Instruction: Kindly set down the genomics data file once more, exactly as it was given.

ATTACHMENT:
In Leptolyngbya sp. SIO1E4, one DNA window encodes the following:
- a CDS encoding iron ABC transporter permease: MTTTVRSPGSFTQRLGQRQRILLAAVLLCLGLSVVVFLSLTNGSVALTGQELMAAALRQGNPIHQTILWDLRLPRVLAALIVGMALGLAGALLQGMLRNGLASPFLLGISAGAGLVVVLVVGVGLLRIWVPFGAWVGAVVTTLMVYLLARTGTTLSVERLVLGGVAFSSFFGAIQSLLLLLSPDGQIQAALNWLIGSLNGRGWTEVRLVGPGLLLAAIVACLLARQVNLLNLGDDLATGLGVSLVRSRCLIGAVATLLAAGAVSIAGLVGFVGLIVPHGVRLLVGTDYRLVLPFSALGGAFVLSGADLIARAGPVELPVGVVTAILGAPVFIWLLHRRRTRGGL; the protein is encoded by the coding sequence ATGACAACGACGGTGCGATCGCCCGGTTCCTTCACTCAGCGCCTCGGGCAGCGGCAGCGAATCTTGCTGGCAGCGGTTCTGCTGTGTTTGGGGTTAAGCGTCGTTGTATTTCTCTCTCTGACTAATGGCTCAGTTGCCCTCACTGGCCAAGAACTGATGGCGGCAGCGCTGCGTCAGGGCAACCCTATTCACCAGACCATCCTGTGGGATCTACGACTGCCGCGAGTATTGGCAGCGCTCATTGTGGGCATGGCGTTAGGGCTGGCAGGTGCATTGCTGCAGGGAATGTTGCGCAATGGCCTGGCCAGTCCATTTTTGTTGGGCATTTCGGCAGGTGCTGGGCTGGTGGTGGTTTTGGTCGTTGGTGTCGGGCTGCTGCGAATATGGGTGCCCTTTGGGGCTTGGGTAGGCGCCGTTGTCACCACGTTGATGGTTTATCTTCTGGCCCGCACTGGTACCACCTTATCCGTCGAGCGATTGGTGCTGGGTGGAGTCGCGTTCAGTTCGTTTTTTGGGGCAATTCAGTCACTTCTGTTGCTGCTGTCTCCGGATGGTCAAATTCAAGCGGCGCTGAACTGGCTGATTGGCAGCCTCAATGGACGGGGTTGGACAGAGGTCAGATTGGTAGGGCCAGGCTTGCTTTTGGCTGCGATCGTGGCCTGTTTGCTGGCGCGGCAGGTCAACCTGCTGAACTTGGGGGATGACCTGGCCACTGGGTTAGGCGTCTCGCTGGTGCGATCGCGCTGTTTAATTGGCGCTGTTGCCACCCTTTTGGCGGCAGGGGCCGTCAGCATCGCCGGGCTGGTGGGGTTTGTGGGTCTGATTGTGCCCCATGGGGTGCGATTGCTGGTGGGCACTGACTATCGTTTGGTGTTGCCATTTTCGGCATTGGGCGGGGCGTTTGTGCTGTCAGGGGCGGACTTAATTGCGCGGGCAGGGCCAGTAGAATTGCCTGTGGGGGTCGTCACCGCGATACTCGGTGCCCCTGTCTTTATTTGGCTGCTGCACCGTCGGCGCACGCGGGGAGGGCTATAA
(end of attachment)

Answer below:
In Leptolyngbya sp. SIO1E4, one DNA window encodes the following:
- a CDS encoding iron ABC transporter permease: MTTTVRSPGSFTQRLGQRQRILLAAVLLCLGLSVVVFLSLTNGSVALTGQELMAAALRQGNPIHQTILWDLRLPRVLAALIVGMALGLAGALLQGMLRNGLASPFLLGISAGAGLVVVLVVGVGLLRIWVPFGAWVGAVVTTLMVYLLARTGTTLSVERLVLGGVAFSSFFGAIQSLLLLLSPDGQIQAALNWLIGSLNGRGWTEVRLVGPGLLLAAIVACLLARQVNLLNLGDDLATGLGVSLVRSRCLIGAVATLLAAGAVSIAGLVGFVGLIVPHGVRLLVGTDYRLVLPFSALGGAFVLSGADLIARAGPVELPVGVVTAILGAPVFIWLLHRRRTRGGL; the protein is encoded by the coding sequence ATGACAACGACGGTGCGATCGCCCGGTTCCTTCACTCAGCGCCTCGGGCAGCGGCAGCGAATCTTGCTGGCAGCGGTTCTGCTGTGTTTGGGGTTAAGCGTCGTTGTATTTCTCTCTCTGACTAATGGCTCAGTTGCCCTCACTGGCCAAGAACTGATGGCGGCAGCGCTGCGTCAGGGCAACCCTATTCACCAGACCATCCTGTGGGATCTACGACTGCCGCGAGTATTGGCAGCGCTCATTGTGGGCATGGCGTTAGGGCTGGCAGGTGCATTGCTGCAGGGAATGTTGCGCAATGGCCTGGCCAGTCCATTTTTGTTGGGCATTTCGGCAGGTGCTGGGCTGGTGGTGGTTTTGGTCGTTGGTGTCGGGCTGCTGCGAATATGGGTGCCCTTTGGGGCTTGGGTAGGCGCCGTTGTCACCACGTTGATGGTTTATCTTCTGGCCCGCACTGGTACCACCTTATCCGTCGAGCGATTGGTGCTGGGTGGAGTCGCGTTCAGTTCGTTTTTTGGGGCAATTCAGTCACTTCTGTTGCTGCTGTCTCCGGATGGTCAAATTCAAGCGGCGCTGAACTGGCTGATTGGCAGCCTCAATGGACGGGGTTGGACAGAGGTCAGATTGGTAGGGCCAGGCTTGCTTTTGGCTGCGATCGTGGCCTGTTTGCTGGCGCGGCAGGTCAACCTGCTGAACTTGGGGGATGACCTGGCCACTGGGTTAGGCGTCTCGCTGGTGCGATCGCGCTGTTTAATTGGCGCTGTTGCCACCCTTTTGGCGGCAGGGGCCGTCAGCATCGCCGGGCTGGTGGGGTTTGTGGGTCTGATTGTGCCCCATGGGGTGCGATTGCTGGTGGGCACTGACTATCGTTTGGTGTTGCCATTTTCGGCATTGGGCGGGGCGTTTGTGCTGTCAGGGGCGGACTTAATTGCGCGGGCAGGGCCAGTAGAATTGCCTGTGGGGGTCGTCACCGCGATACTCGGTGCCCCTGTCTTTATTTGGCTGCTGCACCGTCGGCGCACGCGGGGAGGGCTATAA